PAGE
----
top of page
  • Writer's pictureAndrew Comiskey

Meekness and Mercy

Day 27 of our 40 Days of Mercy Fast

Meekness and Mercy

‘You shall conquer by meekness.’ (1597)

Meekness is about having power and choosing not to use it. For Love’s sake. From Love’s power. The soul that is genuinely meek is founded on the God of the Universe who stooped down in Mercy to make him/her great.

Meekness arises out of humility. The meek soul must first be a humble one, living in moment-by-moment dependence upon Mercy. At once miserable and mighty, the meek soul courageously accepts the call to represent God in his/her humanity. (S)he does not question (for long) personal dignity and honor, for to do so would be to question God’s. Mercy secures the meek soul.

So the meek do not race to self-defense. Why should they? The God of the Universe defends them, and in that shelter, they rest from the folly of mere human opinion. Of course they share the truth as they understand it, but it is a tempered truth. The still, small voice of God requires little amplification.

I have caused unnecessary suffering to others due to my lack of meekness. I have often not understood the power of my voice, and in frustration have turned it up mercilessly. That has seared the saints at times, much to my shame. Wise shepherds and sheep alike have told me this truth until I have understood it. Change takes longer.

Change requires suffering, getting and staying low before the Crucified until the heart beats and voice speaks in sync with His own. Christoph Schonberg writes of the Virgin Mary, the original Christ-bearer who is in turn a model for all Christians: ‘Mary triumphs, not with a sword in her hand, but with a sword in her heart.’

My sword is a daily reminder of the hurt I have caused others, and can still cause them, due to meekness’ lack. So I seek Him daily for the sword that pricks, the meekness that restrains, the Mercy that looses my heart and tongue as He wills.

The meek trust Mercy, and possess a quiet confidence. St. Faustina writes:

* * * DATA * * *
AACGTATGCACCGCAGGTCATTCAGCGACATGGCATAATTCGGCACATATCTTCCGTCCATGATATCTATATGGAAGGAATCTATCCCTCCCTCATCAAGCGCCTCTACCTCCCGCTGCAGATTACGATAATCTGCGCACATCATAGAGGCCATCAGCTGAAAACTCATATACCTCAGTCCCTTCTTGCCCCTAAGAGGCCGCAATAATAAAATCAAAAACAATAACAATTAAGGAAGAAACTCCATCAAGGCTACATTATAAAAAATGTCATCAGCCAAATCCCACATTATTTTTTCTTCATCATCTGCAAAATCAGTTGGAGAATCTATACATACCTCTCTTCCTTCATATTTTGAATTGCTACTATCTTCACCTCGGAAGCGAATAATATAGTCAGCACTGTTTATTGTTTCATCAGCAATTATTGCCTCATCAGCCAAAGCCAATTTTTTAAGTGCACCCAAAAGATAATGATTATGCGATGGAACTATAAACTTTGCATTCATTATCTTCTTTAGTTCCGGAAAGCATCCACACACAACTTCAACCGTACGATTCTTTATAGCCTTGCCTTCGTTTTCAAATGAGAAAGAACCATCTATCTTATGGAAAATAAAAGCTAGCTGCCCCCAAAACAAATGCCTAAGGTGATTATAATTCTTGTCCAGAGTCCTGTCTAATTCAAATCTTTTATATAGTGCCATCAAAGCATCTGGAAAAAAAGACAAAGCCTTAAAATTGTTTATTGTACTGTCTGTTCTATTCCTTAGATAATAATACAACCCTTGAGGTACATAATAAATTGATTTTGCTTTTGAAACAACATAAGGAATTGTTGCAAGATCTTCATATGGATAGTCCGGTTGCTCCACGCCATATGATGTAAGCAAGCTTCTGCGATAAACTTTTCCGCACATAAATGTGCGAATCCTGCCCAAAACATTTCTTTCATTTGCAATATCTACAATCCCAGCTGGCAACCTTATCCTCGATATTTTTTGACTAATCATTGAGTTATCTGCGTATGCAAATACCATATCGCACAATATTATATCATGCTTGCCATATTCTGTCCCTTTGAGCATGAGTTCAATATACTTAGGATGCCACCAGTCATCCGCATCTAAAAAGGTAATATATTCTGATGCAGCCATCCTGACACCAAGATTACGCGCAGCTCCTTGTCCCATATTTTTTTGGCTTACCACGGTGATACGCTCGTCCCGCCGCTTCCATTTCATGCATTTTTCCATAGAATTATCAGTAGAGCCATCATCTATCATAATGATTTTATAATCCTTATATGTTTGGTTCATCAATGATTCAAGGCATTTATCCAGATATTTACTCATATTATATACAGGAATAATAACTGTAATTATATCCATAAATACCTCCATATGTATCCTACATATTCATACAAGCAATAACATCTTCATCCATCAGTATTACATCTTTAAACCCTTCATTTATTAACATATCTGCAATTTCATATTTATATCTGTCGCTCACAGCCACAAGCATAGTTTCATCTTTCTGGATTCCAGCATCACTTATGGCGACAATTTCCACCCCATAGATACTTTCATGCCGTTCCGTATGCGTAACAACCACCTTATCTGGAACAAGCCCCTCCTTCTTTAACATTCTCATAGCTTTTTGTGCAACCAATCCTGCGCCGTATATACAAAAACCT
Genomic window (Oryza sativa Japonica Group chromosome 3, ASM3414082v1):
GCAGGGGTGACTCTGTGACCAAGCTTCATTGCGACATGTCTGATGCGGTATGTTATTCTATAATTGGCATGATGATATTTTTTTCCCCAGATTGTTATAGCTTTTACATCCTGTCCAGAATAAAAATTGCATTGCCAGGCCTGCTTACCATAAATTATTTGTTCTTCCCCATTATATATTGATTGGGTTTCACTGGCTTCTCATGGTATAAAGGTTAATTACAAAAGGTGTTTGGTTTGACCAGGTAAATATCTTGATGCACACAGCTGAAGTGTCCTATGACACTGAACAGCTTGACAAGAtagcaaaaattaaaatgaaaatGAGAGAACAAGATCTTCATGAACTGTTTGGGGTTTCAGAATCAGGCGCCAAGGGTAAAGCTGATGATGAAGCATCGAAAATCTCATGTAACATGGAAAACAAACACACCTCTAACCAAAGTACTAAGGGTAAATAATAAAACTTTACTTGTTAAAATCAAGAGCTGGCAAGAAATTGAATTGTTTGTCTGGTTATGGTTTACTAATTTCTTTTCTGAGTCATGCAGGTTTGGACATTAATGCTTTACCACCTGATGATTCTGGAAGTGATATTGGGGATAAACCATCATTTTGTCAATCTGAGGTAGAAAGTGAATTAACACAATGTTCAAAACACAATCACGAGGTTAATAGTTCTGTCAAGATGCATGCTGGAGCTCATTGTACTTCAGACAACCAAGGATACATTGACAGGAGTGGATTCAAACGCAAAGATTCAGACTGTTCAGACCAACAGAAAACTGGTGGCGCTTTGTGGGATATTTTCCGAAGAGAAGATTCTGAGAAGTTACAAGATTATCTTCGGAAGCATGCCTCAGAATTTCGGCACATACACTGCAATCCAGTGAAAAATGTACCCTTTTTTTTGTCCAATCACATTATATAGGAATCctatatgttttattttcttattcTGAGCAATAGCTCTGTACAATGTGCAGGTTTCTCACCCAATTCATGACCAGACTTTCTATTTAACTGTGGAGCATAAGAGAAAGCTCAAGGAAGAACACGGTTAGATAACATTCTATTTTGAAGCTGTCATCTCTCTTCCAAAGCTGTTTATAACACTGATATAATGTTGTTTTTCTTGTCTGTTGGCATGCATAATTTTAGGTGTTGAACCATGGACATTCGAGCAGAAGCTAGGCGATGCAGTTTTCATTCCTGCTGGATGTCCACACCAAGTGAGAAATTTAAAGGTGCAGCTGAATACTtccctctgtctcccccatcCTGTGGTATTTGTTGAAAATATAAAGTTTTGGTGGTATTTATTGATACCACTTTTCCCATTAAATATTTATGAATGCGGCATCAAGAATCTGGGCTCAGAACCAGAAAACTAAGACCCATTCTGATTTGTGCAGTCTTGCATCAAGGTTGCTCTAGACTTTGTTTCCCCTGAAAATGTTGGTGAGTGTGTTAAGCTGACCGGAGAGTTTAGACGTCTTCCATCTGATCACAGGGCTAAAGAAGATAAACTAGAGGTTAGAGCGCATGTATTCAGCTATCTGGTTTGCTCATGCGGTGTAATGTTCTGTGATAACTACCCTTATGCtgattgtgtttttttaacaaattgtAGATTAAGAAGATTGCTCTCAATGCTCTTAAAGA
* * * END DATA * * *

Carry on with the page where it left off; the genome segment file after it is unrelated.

‘When my intentions are not recognized but rather condemned, I am not too much surprised…Truth will not die, and the wounded heart will regain peace in due time, and my spirit is strengthened through adversities…When I have regained my equilibrium, I say more.’ (511)

The meek trust in part the truth as they understand it; they trust in full the Truth of Mercy. All is His, and everything He has is ours.

‘Come to me, all you who are weary and burdened, and I will give you rest. Take my yoke upon you, and learn from Me, for I am meek and humble in heart, and you will find rest for your souls. For my yoke is easy and my burden is light.’ (Matt. 11:28-30) ‘Jesus gave me to know the depth of His meekness and humility and to understand that He clearly demanded the same of me.’ (758)

‘In Your Mercy, make us meek, O God. Truth burns in our hearts; temper it with Mercy. May our words convey a heart founded on Your meekness and humility. May less prove to be more in our efforts to convey Your truth to others. Show us how to pierce hearts with a few well-aimed and timed arrows. Make us meek warriors through Your Mercy.’

Author’s note – Each day’s entry is based a passage from St Faustina’s diary. The passage entry is the number in parentheses at the end of each opening quote or simply a page number in parenthesis. Diary of St Maria Faustina Kowalska – Divine Mercy in My Soul (Association of Marion Helpers, Stockbridge, MA 01263) is available through the publisher or



bottom of page